Dying for a Cause completed

I just wrote the final story for Dying for a Cause, a 100 word story anthology created to raise money for Relay for Life. I auctioned off 10 spots in a Second Life auction at Third Life Books. The winners got to die in their own 100 word story, written by me. Only 7 slots were sold (at 4500Lindens each), but I still wanted ten stories, so I asked a few other people who have been a big part in Relay for Life, or some other cause, such as Podcasting for Water. The winners are Jordyss Paine Delaney Button Kat Klaybourne Mike Stackpole Tully McLeod Chuck Heintzelman (as Wildebeast Ferengi) Daphne Abernathy John Wilkerson Dave Avilia JT Indie I’ll want to go over the stories one more time, and have another set of eyes look at them for errors, then I’ll turn them into a PDF and a THiNK book (A Second Life format), and everyone can read 10 horrifying deaths, all for a good cause. I plan to have a release party in Second Life, and for as many as possible, I’ll have the winners read their stories aloud as they read them for the very first time.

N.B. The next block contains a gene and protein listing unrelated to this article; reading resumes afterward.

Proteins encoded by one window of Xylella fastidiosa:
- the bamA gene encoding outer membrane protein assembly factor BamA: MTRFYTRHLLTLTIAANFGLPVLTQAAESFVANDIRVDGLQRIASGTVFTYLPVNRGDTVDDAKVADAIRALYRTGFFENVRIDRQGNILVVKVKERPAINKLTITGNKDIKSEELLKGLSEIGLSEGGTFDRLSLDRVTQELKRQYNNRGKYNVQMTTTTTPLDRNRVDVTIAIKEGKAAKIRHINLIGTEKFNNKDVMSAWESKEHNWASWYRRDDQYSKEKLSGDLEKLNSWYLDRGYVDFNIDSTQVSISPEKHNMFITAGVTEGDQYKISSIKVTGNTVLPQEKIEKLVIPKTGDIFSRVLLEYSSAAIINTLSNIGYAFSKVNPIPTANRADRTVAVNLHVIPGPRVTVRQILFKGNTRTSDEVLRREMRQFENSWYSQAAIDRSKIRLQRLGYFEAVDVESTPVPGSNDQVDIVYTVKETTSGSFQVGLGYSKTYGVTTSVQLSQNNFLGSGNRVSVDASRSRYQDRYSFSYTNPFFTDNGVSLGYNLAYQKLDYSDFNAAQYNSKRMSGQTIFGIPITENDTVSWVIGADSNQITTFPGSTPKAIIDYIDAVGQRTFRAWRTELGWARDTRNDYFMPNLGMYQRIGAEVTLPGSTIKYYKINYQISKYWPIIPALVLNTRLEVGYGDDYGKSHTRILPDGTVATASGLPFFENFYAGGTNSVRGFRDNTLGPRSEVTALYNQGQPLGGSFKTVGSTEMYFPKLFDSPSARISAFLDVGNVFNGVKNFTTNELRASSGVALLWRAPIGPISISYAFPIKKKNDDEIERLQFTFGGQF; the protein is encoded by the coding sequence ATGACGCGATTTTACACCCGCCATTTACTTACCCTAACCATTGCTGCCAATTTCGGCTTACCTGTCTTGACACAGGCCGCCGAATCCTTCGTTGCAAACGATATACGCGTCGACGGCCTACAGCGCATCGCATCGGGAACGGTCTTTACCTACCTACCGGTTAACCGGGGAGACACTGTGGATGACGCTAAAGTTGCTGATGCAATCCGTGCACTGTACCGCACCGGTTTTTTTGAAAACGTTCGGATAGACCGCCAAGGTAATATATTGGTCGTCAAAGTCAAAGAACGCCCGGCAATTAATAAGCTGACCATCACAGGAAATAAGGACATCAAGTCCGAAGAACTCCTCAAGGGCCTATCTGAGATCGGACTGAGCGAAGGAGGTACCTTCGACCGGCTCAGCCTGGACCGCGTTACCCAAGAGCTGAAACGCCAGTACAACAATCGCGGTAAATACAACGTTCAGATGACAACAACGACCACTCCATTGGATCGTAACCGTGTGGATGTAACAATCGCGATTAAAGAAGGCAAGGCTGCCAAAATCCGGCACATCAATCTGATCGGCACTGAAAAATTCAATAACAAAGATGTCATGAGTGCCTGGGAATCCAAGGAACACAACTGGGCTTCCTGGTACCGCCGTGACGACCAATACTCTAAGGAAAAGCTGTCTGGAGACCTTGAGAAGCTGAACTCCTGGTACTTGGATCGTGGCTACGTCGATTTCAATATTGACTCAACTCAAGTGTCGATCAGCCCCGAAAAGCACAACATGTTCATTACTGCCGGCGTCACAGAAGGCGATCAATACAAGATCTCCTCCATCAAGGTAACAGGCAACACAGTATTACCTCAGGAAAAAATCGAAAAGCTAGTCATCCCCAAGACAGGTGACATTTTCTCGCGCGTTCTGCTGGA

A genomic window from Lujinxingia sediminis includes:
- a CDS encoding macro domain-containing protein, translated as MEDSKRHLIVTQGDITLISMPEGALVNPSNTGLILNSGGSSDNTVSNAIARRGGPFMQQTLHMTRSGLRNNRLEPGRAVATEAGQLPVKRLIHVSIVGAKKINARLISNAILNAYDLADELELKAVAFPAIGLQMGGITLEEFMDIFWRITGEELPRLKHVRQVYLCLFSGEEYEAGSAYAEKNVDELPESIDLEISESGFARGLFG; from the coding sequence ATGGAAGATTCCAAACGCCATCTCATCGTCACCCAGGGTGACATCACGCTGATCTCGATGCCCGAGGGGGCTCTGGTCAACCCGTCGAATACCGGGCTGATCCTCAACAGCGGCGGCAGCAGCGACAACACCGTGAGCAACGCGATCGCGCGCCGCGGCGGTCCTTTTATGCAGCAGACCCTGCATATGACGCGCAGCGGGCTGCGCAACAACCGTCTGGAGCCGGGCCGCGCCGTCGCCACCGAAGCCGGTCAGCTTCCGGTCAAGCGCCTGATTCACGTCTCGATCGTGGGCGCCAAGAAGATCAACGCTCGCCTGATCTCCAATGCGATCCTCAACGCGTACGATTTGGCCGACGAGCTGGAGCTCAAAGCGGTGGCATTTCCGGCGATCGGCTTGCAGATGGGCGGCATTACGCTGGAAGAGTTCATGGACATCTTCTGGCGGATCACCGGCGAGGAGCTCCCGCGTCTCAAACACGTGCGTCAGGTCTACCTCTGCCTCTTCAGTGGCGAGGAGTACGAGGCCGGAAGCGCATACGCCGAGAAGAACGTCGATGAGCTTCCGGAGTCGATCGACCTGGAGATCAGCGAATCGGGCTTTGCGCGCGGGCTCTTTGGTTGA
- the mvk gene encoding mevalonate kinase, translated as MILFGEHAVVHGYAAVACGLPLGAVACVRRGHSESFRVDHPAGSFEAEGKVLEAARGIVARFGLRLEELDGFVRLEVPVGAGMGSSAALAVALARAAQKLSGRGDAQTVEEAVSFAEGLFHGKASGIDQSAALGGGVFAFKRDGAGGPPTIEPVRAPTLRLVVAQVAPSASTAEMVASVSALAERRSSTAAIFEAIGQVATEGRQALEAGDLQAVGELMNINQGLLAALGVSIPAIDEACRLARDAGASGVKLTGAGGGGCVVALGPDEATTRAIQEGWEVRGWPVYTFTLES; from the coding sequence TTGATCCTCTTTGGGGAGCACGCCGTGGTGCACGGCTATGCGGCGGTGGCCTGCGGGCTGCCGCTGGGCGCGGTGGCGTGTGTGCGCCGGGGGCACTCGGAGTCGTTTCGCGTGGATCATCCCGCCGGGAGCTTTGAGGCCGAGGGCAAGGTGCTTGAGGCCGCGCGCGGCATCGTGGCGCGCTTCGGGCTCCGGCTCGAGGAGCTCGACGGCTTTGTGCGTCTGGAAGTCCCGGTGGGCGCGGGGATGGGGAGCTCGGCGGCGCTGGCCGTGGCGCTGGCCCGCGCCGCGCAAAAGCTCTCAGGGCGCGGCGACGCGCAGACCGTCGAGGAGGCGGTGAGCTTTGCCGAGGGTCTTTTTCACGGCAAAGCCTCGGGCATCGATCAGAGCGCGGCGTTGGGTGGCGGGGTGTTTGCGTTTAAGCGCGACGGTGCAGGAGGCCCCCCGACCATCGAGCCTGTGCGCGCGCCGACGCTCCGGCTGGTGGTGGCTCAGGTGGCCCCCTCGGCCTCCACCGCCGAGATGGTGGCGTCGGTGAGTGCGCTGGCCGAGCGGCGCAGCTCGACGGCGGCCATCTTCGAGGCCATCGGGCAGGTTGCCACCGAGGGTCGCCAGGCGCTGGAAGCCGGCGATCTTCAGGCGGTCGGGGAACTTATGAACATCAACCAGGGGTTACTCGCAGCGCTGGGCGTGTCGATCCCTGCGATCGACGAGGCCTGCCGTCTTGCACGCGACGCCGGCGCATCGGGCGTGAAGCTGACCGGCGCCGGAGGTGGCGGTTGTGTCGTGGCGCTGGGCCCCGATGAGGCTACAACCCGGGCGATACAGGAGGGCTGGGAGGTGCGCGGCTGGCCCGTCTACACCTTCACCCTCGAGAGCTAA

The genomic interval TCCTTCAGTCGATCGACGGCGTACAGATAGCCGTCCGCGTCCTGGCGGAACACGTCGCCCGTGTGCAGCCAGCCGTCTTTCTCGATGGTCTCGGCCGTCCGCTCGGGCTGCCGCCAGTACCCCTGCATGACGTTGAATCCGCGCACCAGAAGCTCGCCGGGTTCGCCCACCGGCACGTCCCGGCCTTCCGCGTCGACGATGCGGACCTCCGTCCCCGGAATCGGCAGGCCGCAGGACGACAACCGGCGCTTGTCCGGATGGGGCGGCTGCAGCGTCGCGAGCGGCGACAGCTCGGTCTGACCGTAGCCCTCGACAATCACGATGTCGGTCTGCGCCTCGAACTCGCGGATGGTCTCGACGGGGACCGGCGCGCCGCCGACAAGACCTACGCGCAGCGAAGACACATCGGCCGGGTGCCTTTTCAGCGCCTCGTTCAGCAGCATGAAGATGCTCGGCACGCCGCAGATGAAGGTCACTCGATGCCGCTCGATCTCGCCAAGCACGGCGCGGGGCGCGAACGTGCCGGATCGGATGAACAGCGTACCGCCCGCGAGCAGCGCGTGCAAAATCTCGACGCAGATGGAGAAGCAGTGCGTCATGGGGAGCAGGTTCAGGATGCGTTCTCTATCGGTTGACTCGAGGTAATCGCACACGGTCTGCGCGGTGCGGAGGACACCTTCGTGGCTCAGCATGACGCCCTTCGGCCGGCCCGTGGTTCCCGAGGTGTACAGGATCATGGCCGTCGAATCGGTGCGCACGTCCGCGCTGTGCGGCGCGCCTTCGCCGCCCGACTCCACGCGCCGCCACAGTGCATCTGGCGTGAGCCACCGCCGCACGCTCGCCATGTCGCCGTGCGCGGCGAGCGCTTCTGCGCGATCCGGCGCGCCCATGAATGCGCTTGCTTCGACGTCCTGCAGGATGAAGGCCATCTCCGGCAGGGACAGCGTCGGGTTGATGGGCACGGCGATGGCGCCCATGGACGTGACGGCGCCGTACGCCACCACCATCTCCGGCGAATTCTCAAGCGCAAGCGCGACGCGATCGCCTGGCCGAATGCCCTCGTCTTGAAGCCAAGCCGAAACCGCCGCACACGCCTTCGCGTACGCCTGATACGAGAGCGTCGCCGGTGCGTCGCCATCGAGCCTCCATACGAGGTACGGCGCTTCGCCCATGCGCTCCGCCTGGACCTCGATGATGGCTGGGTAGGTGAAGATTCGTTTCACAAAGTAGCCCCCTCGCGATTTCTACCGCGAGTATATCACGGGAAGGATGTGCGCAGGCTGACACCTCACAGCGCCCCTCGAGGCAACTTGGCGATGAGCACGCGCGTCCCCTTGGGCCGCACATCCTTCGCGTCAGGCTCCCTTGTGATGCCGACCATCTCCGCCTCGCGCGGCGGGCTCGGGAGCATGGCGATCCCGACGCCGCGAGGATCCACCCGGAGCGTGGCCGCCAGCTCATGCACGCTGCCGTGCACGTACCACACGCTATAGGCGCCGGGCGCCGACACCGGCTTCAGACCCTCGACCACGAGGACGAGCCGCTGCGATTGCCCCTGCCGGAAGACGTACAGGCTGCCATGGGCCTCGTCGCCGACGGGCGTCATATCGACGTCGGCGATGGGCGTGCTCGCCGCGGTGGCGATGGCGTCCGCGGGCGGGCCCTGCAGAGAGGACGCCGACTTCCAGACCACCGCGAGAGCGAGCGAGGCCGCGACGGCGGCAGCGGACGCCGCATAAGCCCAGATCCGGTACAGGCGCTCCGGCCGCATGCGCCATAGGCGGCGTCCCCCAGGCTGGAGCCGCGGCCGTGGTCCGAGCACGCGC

Greg stepped from the shower and dried off. Wiping some steam from the bathroom mirror, he couldn’t help grinning at himself. He had been waiting to see the movie since it had been announced five years ago. He followed its progress throughout the whole process, from it being optioned from the book to a screenwriter and director being chosen along with the actors. If a news article or blog post mentioned the production of the movie he had read it. He flexed in the mirror, pretty sure he could have played the protagonist himself, even if only in his imagination and not on the big screen. He quickly put on his underwear, socks and pants. From the shirts in the drawer he chose the t-shirt in the middle. It had the main character artfully drawn across the entire front of the shirt with the catchphrase of the film written across the back. He put it on carefully, making sure it was straight. His wallet, keys, phone sat near the door on a small cabinet. He placed the wallet and phone in his pockets and headed out the door, locking it. He unlocked the van door and slid in, closed the door, inserted the key into the ignition, and turned it. And turned it. Nothing happened. And turned again. The van grumbled and whined, but did not start. He panicked; he had to make this show time!  He turned the key … nothing nothing nothing! Greg smacked his forehead in his palms then pulled his hands down across his face in grief. He stepped out of the van and pulled the lever to open the hood. he lifted it up, putting the support in place to hold it up. He poured over the innards of the van: the engine, the alternator.  He glanced at his watch; not much time.  The water level, the battery, both seemed fine.  There!  That belt! It hung loosely from the upper of the two wheels it connected together when it made a complete circle instead of being broken. He thought it looked easy to replace, but … A clunk sounded from under his fan. What was that? A kid ran from across the street. “Hey Mister, my ball went under your van. Can you help me get it? “What? No, I’m busy.” The kid got down and tried to reach the ball. “I can’t reach it!” Greg reached past some hoses to get at the belt. “Man, I’m busy. There’s a stick in the yard, use that or something.” The kid ran into the yard. With the tips of his fingers Greg grasped the broken belt and pulled it free. He yelped and jerked his arm away quickly, but sighed when he saw the grease stain on his sleeve. The kid came back with a stick and freed the ball, then ran back across the street. Greg check the back of his van, and just as he suspected, he had no spare belt. He looked down the road. The auto parts store stood only a few blocks away. He looked at his watch and slowly inhaled then sighed. I guess I’ll have to see the movie another day. He kicked a tire in frustration. Belt in hand, he jogged towards the auto parts store. Maybe if he was really fast, he’d make it and only miss the previews. — One block away from the parts shop, he slowed to a walk. He wiped sweat from his brow and shook it from his fingers, drying them on his pant leg. He approached the store and walked passed a man handing a couple something. Pushing the door open, he walked inside. He walked up to the counter and found that all the employees were busy helping other customers. No one was being troublesome or slow, but there were three people ahead of him. The hands on his watch moved, each tick a tiny audible portent of the doom that he would miss his movie. Sighs were becoming a habit. Once everyone else had been helped, Greg walked up to the counter and laid the broken belt with the serial number facing, he glanced at the employee’s name tag, Brett. “I need a replacement for my van.” Pertinent details received, Brett went into the stock area behind the counter. Greg tapped his fingers anxiously on the counter for some moments. Next he cycled through his cell phone list looking for a ride. None of the names looked promising. Brett came back. “Got one!” Greg retrieved his wallet and a realization ate away his stomach. If he paid for this, he wouldn’t be able to pay for the movie until next week after he got paid. Reluctantly, he set the cash on the counter. As he picked up the belt, he realized that at least he hadn’t used Fandango, because then he’d have already spent the money and unable to fix the van. Back outside he saw the man who had been handing something to the couple when he had entered the parts store smile and wave. “Excuse me, I’m from a new restaurant in town and to let everyone know about us, I’m giving out free …” Greg ignored the man and walked past, not hearing. — Back at the van, he struggled to get the belt back in place. Grime and muck assailed him. It didn’t matter though, since he couldn’t afford the movie. He finally slipped the belt over the second wheel and stepped out from under the hood. He ducked into the van, tried the key in the ignition, and the van started up. He removed the key and backed out of the van, turned, and sat down against the van door after closing it. HE wondered what to do before work later. Shower for sure, at least. Coming up the road with a few bags in hand was a couple. Greg absently watched them walking towards him. At least the belt hadn’t broken while he was driving. The theater was a bit of a drive. Maybe the cold last night is what did the belt in. As the couple neared, he realized they were the same ones who had been outside the auto parts store. They must have done some shopping after he saw them. They walked up to the kid who was still playing with a basketball on the other side of the street. The kid waved and dribbled over to them. “Hey mom and dad!” The father ruffled the kids hair. “Hey Basketballer! Guess what we are going to do later?” “What’s that?” His mother pulled an envelope from one of the bags. “A man from the new restaurant in town gave us free movie tickets!” Hearing that, Greg leaped up, got into his van, and drove back to the auto parts store. Nobody stood outside its doors.